‘Diabolus in Musica’ The Devil Is In The Music
Three, the Triad, is a perfect number, the number that distinguishes the Holy Trinity and the three theological virtues, of Faith, Hope and Charity. Three, in the Jewish Kabbalàh, also indicates the success of a project, the achievement of an objective. In the musical field, the Triad chord, in ancient times, was considered the manifestation of the divine Trinity and was, of course, capable of producing positive effects on the human soul, because the rhythmic ternary times were considered perfect, unlike the binary ones, which by their nature were imperfect. But also, under certain circumstances in the musical field, the number three has also assumed a ‘diabolical’ value.
Franz Liszt's use of the Tritone to suggest Hell in his Dante Sonata (1855) (Public Domain)
One can attribute a Manichaean interpretation to the musical dualism of the harmony, or disharmony of sounds, in the Tritone. Technically it is defined as the interval of increased fourth or excess fourth - between one note and another there is a distance of three tones, which also corresponds to the exact half of an octave. (Manichaeism was a major religion founded by the Iranian prophet Mani in the Sasanian Empire. Manichaeism taught an elaborate dualistic cosmology describing the struggle between a good, spiritual world of light, and an evil, material world of darkness.) For this reason, by repeating Tritones cyclically, the human ear is no longer able to understand whether the interval is ascending or descending, thus generating a sort of auditory paradox, discomfort, perversion of the harmony of sounds. (In music theory, the Tritone is defined as a musical interval composed of three adjacent whole tones).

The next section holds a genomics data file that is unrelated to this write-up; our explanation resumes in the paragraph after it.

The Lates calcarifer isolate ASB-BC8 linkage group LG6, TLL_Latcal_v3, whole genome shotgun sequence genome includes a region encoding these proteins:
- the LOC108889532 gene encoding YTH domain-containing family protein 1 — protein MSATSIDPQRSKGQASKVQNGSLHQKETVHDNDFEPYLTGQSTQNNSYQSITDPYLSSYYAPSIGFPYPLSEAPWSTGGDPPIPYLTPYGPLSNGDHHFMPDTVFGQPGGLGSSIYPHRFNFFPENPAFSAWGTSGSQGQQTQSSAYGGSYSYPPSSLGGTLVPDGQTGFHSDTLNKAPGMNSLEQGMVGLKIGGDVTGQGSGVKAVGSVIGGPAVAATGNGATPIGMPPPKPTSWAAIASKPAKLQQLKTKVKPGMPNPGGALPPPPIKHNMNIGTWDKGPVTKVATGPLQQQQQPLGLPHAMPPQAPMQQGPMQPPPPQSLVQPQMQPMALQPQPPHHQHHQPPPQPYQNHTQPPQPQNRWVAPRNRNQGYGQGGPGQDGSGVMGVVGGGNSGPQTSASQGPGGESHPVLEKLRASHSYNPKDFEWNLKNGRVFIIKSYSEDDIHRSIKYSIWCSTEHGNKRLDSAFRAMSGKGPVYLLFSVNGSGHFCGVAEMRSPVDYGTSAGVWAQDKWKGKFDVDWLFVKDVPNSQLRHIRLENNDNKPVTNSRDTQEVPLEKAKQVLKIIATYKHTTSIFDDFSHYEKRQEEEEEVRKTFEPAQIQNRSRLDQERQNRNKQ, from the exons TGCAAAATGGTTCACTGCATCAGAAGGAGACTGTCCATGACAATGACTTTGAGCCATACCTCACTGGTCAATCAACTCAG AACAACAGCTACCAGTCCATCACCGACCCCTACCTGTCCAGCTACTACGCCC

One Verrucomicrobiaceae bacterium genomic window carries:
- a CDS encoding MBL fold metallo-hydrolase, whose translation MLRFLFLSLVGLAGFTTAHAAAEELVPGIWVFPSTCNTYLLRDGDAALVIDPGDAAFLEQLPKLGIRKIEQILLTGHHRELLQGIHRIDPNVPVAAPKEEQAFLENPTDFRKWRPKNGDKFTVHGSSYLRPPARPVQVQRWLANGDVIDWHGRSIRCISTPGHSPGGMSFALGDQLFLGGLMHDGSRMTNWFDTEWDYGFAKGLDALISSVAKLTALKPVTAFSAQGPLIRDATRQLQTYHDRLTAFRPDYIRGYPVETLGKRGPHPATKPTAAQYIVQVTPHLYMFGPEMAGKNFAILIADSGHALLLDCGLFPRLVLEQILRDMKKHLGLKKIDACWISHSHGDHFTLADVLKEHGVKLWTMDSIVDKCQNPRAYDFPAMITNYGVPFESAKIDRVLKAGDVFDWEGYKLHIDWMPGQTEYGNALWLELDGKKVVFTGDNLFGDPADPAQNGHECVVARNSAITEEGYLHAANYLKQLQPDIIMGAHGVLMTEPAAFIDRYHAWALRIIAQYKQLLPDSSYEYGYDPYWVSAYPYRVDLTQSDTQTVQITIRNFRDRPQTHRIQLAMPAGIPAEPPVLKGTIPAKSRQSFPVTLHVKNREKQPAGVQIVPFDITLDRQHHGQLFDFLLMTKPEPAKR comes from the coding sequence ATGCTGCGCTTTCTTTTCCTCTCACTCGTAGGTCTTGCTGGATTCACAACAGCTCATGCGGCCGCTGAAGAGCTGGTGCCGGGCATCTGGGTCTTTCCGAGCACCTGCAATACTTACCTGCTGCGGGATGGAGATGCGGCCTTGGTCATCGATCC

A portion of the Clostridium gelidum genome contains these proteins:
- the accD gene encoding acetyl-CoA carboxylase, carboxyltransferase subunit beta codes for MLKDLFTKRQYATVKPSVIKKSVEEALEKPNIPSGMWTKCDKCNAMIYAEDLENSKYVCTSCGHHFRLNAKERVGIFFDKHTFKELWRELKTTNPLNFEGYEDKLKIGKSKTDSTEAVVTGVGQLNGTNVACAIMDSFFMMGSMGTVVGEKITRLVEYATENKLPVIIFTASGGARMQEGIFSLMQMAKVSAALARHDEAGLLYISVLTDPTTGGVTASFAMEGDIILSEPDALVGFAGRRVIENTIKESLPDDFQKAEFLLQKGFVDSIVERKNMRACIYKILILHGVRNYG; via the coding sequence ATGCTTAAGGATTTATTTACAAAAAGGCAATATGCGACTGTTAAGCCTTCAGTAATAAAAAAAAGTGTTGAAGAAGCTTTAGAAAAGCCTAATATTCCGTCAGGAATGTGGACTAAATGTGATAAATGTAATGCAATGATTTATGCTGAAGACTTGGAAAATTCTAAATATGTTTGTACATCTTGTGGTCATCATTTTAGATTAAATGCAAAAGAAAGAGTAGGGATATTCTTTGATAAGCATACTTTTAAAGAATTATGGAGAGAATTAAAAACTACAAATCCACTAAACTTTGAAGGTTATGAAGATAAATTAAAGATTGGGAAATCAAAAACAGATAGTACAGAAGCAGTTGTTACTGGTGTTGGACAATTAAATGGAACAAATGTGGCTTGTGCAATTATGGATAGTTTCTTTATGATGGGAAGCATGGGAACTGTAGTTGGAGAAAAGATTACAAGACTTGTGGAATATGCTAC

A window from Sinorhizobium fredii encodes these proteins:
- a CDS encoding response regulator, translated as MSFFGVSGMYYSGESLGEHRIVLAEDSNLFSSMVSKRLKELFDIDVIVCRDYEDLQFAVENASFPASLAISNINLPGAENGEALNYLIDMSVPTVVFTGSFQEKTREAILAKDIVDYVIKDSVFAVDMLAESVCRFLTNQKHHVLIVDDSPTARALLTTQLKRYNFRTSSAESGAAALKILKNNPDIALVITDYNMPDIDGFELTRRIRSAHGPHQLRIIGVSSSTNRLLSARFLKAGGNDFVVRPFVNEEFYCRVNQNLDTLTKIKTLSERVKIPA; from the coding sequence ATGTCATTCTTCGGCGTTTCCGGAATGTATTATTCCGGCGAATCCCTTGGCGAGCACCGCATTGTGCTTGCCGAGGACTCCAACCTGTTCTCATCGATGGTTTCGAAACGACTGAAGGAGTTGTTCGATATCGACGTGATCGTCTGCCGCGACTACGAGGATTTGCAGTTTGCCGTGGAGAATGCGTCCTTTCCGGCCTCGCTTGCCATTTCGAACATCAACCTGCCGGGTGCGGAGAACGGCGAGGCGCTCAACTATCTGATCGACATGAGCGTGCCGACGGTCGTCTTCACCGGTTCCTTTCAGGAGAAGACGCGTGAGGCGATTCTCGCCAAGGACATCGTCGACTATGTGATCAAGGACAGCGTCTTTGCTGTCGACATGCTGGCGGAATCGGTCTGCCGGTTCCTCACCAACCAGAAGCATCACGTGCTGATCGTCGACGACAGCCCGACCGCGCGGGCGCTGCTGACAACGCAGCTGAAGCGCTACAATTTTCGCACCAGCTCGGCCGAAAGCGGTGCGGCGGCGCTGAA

Tritone paradox example (Public Domain)
The Perverse Triad
This deliberate subversion of the chords of the Triad - one of the major dissonances of the diatonic scale - gives rise to what is appropriately called the Perverse Triad, capable of negatively influencing the human soul so much so that some medieval writers, including Guido d'Arezzo, came to prohibit it.
Guido of Arezzo. ( Public Domain )
In 1725 the composer J.J. Fux, who had long studied the presence of Diabolus in Music, in his Gradus ad Parnassum, harshly stigmatized the use of such hellish melodic intervals even though many composers abused them to create ominous feelings of anguish, upset and pending death in the listener.
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Top Image: La Divina Comedia, Inferno XVIII by Sandro Botticelli ( 1481-88) Kupferstichkabinett, Berlin (Public Domain)